- Researchers say a corrective surgery known as high tibial osteotomy (HTO) could help people avoid total knee replacement.
- HTO is usually performed on younger adults in the hope of delaying knee replacement.
- Researchers said HTO can sometimes completely relieve knee problems and eliminate the need for replacement surgery.
Could a long-used corrective surgery delay the need for a total knee replacement in younger adults?
A study published in Canadian Medical Association Journal by researchers at Western University in Canada suggests that high tibial osteotomy (HTO) could do just that.
“We had seen that (patients who had HTO) were doing quite well,” Codie Primeau, MSc, BSc, the study’s lead investigator and a research student at Western University, told Healthline. “A lot of them do not ever need a total knee replacement (TKR) going forward.”
HTO is a surgery usually performed on adults up to their early 50s who have some degenerative arthritis in their knee.
The procedure has been known as a stop-gap for future knee replacement surgery, but the timing on that offset had yet to be pinned down.
For someone with degeneration, particularly when combined with some bowleggedness, this procedure takes pressure off the damaged side of a knee by wedging open the upper portion of the tibia to reconfigure the knee joint.
This straightens out the joint, shifting pressure away from the damaged side of the knee, slowing down the progressive damage in that knee.
While it was long considered a way to put off a total knee replacement for as long as a decade, this study showed that the benefits could last even longer.
Researchers looked at a group of people who underwent HTO between 2002 and 2014 and then traced how many incidences of total knee replacement that group had experienced since.
The results were, Primeau said, compelling.
Of the 556 patients studied, 79 percent had not undergone a total knee replacement within 10 years of the HTO.
With more and more people in need of knee replacement, the researchers wrote, HTO could help alleviate both the need for that procedure in a person’s lifetime as well as the crush of people in line for replacement surgeries.
The study focused on Canadian patients, where HTO is used more often than many orthopedic practices in the United States.
Dr. R. Scott Oliver, the chief of surgery at Beth Israel Deaconess Plymouth and president of Plymouth Bay Orthopedics in Massachusetts, told Healthline that he sees a partial knee replacement as a better option for younger people with knee damage.
“That’s the interesting thing about life,” Oliver said. “You have facts and you have opinions.”
“Yes, there is value (in this study),” he said. “A 48-year-old guy with a BMI of 38 who works in construction? This could be an option there.”
Oliver said that while total knee replacement has been available since 1969, it is only in recent years that surgeons could do them, as well as partial knee replacement, with confidence they will last longer.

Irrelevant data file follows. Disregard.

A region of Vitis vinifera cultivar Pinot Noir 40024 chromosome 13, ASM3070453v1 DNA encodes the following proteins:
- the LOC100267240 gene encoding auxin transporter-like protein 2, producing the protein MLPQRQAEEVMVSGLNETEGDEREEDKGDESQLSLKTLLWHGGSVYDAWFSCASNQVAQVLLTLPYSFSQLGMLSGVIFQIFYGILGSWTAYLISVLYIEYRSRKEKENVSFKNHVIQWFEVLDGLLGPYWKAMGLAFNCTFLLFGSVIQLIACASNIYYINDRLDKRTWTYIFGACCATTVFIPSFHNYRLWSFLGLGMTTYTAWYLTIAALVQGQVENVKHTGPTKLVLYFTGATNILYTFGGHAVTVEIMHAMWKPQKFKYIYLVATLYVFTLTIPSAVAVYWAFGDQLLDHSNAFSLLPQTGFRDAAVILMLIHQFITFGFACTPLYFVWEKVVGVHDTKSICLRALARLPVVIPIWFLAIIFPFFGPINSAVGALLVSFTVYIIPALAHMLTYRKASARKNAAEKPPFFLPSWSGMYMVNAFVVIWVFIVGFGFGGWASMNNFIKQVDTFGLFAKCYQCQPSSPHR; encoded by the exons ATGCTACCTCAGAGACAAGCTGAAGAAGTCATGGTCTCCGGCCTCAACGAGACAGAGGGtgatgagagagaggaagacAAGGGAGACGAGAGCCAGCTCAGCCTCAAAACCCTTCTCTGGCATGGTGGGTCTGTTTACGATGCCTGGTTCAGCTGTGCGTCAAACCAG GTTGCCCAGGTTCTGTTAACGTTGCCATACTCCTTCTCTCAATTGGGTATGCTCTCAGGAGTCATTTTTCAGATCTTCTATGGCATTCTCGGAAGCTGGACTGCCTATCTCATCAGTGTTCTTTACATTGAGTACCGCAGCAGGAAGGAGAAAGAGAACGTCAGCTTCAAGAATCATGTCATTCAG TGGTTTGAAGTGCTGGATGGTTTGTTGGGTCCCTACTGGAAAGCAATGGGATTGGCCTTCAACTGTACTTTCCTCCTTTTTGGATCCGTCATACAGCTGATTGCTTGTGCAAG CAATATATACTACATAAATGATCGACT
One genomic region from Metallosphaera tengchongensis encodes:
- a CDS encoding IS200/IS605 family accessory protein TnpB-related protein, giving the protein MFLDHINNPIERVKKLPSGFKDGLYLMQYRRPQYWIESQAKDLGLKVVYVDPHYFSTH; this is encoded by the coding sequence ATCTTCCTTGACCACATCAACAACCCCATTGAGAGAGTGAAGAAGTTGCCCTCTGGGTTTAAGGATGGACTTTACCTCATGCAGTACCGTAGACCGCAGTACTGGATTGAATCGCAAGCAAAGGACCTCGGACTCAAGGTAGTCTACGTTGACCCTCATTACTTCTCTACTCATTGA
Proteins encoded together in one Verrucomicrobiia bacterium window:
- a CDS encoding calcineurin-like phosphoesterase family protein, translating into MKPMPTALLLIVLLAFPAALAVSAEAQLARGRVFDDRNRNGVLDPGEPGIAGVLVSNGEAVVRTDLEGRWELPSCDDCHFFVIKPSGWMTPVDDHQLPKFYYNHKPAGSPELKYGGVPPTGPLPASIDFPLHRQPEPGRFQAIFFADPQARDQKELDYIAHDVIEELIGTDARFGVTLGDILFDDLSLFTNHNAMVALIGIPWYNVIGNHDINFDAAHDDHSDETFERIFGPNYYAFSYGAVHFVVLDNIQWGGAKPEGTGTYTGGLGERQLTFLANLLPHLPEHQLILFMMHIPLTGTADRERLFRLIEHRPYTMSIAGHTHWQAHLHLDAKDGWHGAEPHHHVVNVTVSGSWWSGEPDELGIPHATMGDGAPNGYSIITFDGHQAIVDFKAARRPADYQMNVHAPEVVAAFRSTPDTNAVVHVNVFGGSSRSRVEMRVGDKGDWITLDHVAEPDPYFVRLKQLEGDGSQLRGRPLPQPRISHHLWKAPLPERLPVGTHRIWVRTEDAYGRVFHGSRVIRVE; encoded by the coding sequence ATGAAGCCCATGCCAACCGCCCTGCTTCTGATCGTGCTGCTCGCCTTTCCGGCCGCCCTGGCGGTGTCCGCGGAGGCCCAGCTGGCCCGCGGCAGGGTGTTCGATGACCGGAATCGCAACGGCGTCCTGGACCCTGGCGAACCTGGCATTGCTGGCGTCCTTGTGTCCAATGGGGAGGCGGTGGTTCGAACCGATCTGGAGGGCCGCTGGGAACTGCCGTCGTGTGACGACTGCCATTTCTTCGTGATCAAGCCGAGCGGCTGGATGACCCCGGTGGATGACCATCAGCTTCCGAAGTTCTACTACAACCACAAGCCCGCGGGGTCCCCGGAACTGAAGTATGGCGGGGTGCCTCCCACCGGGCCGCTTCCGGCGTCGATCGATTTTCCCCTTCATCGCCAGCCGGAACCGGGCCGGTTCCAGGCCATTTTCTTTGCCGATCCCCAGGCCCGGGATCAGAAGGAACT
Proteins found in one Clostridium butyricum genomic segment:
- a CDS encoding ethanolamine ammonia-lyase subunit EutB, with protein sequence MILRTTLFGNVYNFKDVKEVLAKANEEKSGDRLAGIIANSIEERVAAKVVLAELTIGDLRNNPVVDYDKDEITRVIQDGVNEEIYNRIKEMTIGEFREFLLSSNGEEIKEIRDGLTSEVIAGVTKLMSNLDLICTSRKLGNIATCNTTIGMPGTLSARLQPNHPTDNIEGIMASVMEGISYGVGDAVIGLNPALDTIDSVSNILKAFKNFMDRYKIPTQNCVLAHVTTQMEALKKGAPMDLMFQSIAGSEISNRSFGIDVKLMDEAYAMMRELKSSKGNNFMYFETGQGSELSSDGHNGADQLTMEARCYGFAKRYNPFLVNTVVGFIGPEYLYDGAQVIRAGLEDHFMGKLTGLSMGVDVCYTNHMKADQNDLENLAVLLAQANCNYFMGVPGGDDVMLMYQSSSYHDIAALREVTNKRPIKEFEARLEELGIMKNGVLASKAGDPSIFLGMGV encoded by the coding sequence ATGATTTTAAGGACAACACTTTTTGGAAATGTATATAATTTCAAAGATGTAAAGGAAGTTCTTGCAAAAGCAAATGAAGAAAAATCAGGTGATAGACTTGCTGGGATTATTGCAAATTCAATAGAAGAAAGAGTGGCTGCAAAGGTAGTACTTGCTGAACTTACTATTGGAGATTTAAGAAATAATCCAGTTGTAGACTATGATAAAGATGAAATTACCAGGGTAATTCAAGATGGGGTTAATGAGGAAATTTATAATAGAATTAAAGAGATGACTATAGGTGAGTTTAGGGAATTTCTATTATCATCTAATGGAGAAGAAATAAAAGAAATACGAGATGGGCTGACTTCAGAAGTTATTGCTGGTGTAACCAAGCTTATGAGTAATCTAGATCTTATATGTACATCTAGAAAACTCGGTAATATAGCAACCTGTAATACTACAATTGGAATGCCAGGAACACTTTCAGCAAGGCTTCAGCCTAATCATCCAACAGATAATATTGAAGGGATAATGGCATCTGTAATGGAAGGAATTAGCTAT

That, he said, is because they are now cementless and tend to not wear out as quickly.
“In the old days, the parts wore out,” he said. “We’re past all that now.”
Still, researchers say, there are valid reasons to look at HTO, and these findings back that up.
“At the end of the day, the main point is that most who get (the HTO) don’t go on to get a [total knee replacement] within 10 years,” said Primeau.
That, researchers hope, will help people who may be experiencing pain at a younger age to take action sooner with this step.
“The perception was ‘if I’m going to need a [total knee replacement], why bother (with an HTO)?’” Primeau said.
“We hope this will change that,” he added.
Dr. J. Robert Giffin, professor of surgery at Western University’s Schulich School of Medicine & Dentistry and the Bone and Joint Institute as well as a co-author of the study, said he believes for a specific person, HTO could be a solution to not just put off surgery but allow them to do the activities they want with less pain.
“Results from this study suggest the optimal window for high tibial osteotomy is before the patient meets the criteria for total knee replacement,” he told Healthline.
“It’s important to consider other factors in the decision-making process as well, [such as] the activity expectations for the patient after surgery. Individuals who hope for high activity demands can especially benefit from osteotomy,” he added.
It may also be, Giffin said, that a sooner-is-better approach could be gleaned from this study.
“As the results from this study suggest, individuals who undergo high tibial osteotomy can also substantially extend the time before a knee replacement is required or possibly avoid it altogether, particularly those treated earlier in the disease process,” he said.
Primeau said people with knee issues, particularly when combined with bowleggedness, should talk to their orthopedic team about this study because, he said, HTO is not the best option for all.
“Treating earlier is better,” he said. “But we don’t want to just treat everyone.”